Fardowsa Nur Arab, a widow with four children, has no idea how to keep her family going. Skyrocketing prices are forcing her to shut the small restaurant she has been running in Mogadishu’s bustling Zoobe Junction for the past five years.
“I am losing my only source of income,” she says. “People can no longer afford to pay for the meals I cook so they have stopped coming to my restaurant.”
The worst drought in 40 years, coupled with war in Ukraine, have led to dramatic price increases for food. The price of a kilo of rice has shot up from US$0.75 (60p) to $2. Cooking oil has also more than doubled, with three litres rising from $4.50 to $9.50.
More than 90% of Somalia’s wheat comes from Russia and Ukraine. With supply routes choked off, and local harvests wiped out by successive droughts, affordable food and other essentials are running out.
Even those with a good income are struggling. Mohamed Hussein Ali, a university lecturer, used to be able to provide a comfortable lifestyle for his family of seven. Now his monthly salary of $800 barely covers his basic costs.
“Life is tough,” he says. “$130 used to be enough for a month’s supply of food and milk for the children. Now, not even $250 is sufficient. A 13kg gas cylinder has gone up from $21 to $46.”
Ali is no longer able to put any of his pay aside for savings. “Things are going to get worse unless our salaries are increased in line with inflation.”
The situation is especially desperate for the hundreds of thousands of displaced people living in makeshift camps in and around the capital. Every day, more families arrive from drought-stricken areas, putting further pressure on resource-starved Mogadishu, which is one of the world’s fastest-growing cities.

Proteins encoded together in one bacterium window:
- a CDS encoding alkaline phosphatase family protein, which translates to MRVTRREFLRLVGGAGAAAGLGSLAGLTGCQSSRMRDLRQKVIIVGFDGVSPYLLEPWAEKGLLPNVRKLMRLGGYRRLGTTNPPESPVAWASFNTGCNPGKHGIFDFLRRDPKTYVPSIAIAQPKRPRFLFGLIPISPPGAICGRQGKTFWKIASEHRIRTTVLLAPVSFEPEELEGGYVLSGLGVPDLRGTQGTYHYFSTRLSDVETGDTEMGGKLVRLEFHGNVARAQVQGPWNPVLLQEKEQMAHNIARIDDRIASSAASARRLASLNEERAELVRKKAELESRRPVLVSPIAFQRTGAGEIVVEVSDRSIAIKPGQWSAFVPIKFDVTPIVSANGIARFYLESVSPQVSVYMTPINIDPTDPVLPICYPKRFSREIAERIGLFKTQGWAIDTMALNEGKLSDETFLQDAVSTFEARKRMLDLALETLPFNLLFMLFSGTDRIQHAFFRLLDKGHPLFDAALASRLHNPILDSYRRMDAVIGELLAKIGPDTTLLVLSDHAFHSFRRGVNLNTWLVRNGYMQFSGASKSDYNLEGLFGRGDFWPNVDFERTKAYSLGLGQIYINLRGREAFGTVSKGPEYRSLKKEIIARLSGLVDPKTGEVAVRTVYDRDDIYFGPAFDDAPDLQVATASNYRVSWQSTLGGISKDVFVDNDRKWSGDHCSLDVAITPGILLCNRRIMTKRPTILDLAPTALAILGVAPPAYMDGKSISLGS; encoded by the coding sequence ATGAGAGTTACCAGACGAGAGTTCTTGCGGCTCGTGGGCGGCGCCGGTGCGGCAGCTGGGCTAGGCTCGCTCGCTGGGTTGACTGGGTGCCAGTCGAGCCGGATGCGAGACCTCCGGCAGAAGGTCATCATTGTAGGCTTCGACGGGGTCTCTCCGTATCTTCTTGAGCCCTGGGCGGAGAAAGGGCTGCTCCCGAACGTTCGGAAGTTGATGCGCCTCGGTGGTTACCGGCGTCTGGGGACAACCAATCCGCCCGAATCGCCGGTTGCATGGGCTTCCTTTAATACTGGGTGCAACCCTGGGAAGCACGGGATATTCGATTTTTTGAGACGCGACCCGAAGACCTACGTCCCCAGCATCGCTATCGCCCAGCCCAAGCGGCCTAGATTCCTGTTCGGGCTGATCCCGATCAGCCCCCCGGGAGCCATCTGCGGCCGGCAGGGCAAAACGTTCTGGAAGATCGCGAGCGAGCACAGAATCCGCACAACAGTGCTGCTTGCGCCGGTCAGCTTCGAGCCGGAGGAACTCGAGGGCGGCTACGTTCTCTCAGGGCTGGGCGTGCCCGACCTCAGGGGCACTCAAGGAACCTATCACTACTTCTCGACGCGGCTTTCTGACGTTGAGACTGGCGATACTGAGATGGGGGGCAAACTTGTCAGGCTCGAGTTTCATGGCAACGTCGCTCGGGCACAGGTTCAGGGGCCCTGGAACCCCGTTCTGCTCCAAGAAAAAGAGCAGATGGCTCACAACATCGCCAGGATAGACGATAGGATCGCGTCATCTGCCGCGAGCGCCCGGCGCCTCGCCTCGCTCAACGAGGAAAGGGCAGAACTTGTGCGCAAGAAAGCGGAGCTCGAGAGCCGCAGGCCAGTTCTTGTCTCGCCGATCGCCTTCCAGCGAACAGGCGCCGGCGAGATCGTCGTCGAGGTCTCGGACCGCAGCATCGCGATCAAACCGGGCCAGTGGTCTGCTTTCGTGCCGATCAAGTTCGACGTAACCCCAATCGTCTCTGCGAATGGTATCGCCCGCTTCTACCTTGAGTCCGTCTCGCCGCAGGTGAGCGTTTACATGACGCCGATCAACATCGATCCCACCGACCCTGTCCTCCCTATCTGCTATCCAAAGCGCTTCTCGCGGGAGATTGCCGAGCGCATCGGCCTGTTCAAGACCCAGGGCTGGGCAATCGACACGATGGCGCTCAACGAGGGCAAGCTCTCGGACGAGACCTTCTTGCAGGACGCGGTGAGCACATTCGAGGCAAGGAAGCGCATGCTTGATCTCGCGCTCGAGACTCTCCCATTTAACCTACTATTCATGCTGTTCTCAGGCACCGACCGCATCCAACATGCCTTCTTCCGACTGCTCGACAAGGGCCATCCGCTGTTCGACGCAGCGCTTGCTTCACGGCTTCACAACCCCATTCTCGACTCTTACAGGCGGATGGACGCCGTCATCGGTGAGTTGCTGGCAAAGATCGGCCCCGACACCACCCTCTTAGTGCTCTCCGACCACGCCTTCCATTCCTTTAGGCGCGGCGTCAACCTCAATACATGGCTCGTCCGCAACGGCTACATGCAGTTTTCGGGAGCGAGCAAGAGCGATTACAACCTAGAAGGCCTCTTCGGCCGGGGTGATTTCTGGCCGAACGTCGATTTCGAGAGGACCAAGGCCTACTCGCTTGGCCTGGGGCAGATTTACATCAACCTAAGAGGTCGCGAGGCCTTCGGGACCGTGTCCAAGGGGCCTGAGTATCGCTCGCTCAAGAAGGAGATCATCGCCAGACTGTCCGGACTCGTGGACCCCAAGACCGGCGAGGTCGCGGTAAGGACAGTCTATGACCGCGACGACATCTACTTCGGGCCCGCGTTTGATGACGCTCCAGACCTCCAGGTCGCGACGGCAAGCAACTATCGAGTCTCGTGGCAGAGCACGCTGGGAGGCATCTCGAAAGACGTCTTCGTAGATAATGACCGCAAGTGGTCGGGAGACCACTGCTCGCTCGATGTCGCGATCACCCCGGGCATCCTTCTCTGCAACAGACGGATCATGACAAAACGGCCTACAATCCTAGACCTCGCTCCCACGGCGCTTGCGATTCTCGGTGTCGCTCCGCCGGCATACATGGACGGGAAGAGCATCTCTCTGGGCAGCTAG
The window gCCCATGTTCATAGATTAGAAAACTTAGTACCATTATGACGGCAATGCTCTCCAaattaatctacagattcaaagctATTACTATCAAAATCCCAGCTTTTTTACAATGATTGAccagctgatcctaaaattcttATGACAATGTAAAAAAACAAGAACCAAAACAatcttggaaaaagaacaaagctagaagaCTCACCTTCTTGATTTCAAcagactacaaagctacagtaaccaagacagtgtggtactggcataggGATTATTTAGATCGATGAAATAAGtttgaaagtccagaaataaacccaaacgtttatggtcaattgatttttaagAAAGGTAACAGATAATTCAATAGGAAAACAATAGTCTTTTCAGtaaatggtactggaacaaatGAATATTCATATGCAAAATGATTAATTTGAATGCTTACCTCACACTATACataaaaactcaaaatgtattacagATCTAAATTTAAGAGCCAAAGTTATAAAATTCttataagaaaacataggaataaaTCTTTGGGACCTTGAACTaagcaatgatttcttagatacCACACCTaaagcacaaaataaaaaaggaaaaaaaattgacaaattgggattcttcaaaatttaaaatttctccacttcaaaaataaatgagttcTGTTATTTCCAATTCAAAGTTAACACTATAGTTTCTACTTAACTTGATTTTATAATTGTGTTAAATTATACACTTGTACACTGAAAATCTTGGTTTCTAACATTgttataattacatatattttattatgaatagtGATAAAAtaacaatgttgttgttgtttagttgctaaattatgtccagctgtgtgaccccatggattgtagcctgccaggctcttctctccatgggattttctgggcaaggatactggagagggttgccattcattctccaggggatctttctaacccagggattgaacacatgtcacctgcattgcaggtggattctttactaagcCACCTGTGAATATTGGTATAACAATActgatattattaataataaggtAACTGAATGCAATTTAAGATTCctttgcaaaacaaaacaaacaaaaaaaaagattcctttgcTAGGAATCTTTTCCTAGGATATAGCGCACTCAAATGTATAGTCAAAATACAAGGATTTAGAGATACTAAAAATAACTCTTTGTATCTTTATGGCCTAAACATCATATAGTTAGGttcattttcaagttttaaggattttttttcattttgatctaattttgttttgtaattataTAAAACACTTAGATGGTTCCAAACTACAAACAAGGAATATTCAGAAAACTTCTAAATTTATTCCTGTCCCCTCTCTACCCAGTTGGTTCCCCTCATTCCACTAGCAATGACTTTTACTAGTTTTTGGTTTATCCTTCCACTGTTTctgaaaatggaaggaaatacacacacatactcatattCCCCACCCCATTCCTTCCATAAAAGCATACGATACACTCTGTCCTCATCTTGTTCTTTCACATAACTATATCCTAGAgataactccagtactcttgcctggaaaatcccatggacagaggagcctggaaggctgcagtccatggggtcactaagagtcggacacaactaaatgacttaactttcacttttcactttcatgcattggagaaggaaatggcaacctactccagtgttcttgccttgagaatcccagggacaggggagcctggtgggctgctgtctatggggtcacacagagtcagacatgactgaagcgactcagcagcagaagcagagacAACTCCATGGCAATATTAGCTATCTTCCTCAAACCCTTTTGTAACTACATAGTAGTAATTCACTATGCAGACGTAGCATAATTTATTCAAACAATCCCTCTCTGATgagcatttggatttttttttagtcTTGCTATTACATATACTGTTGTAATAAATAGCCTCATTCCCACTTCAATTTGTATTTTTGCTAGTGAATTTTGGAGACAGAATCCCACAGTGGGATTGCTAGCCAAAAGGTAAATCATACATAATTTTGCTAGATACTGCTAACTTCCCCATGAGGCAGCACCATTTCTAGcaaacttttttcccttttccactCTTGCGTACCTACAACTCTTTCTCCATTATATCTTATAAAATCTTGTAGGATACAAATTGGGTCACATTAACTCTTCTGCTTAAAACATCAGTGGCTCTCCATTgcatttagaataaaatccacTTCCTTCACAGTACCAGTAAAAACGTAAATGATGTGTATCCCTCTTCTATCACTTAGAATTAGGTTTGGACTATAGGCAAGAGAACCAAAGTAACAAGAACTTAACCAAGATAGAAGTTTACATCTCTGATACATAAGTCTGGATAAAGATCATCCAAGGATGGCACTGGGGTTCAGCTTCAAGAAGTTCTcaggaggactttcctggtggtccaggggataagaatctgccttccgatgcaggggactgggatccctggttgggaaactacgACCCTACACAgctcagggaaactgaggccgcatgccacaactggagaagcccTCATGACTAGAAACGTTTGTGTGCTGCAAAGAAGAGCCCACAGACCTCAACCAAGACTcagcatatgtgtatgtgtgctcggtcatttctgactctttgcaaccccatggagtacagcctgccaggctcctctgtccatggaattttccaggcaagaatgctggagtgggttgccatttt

Drought forced Rukiyo Sheikh Nur to flee to Mogadishu two weeks ago from her home in the Kuntuwarey district in southern Somalia’s Lower Shabelle region. She is divorced and pregnant with her sixth child. “There is no food or water in my home area,” she says. “Our farms are not producing anything because the rains have failed for three seasons in a row.”
Nur goes out every day in search of work, cleaning homes and washing clothes. “Sometimes I earn around $4 a day but my family cannot survive on that. Other days, I come back with nothing.”
Sometimes I earn $4 a day but my family cannot survive on that. Other days, I come back with nothing
Rukiyo Sheikh Nur, mother of five
The United Nations says more than seven million people in Somalia are affected by the drought, with about 800,000 forced from their homes as a result. They have joined the three million people already internally displaced by conflict, drought and floods, most of whom end up in camps in towns and cities.
The UN says some areas are close to famine. Humanitarian appeals have fallen on largely deaf ears, with only 4.4% of requested funds raised by April.
“We are planning to engage with the new administration, especially the Ministry of Commerce and Industry and the Ministry of Humanitarian Affairs and Disaster Management, and encourage them to establish a national emergency plan.”
One of the first acts of the new president, Hassan Sheikh Mohamud, was to appoint a special drought envoy, Abdirahman Abdishakur Warsame, who ran against him in last month’s presidential race.
“The country has been busy with elections,” says Warsame. “Now the president’s No 1 priority is the drought. My job is to coordinate assistance across the country, including urban areas. I don’t know whether a plan has been put in place to try to control the high food and fuel prices. I expect one will be implemented once the new government is in place.”
For Baarliin Mahmud, a shopkeeper, the help will be too late. She has decided to close her shop because she cannot afford to pay for stock. “My customers are abandoning me. I am the sole provider for my family, including my grandsons who live with me. I don’t know how I am going to support them.”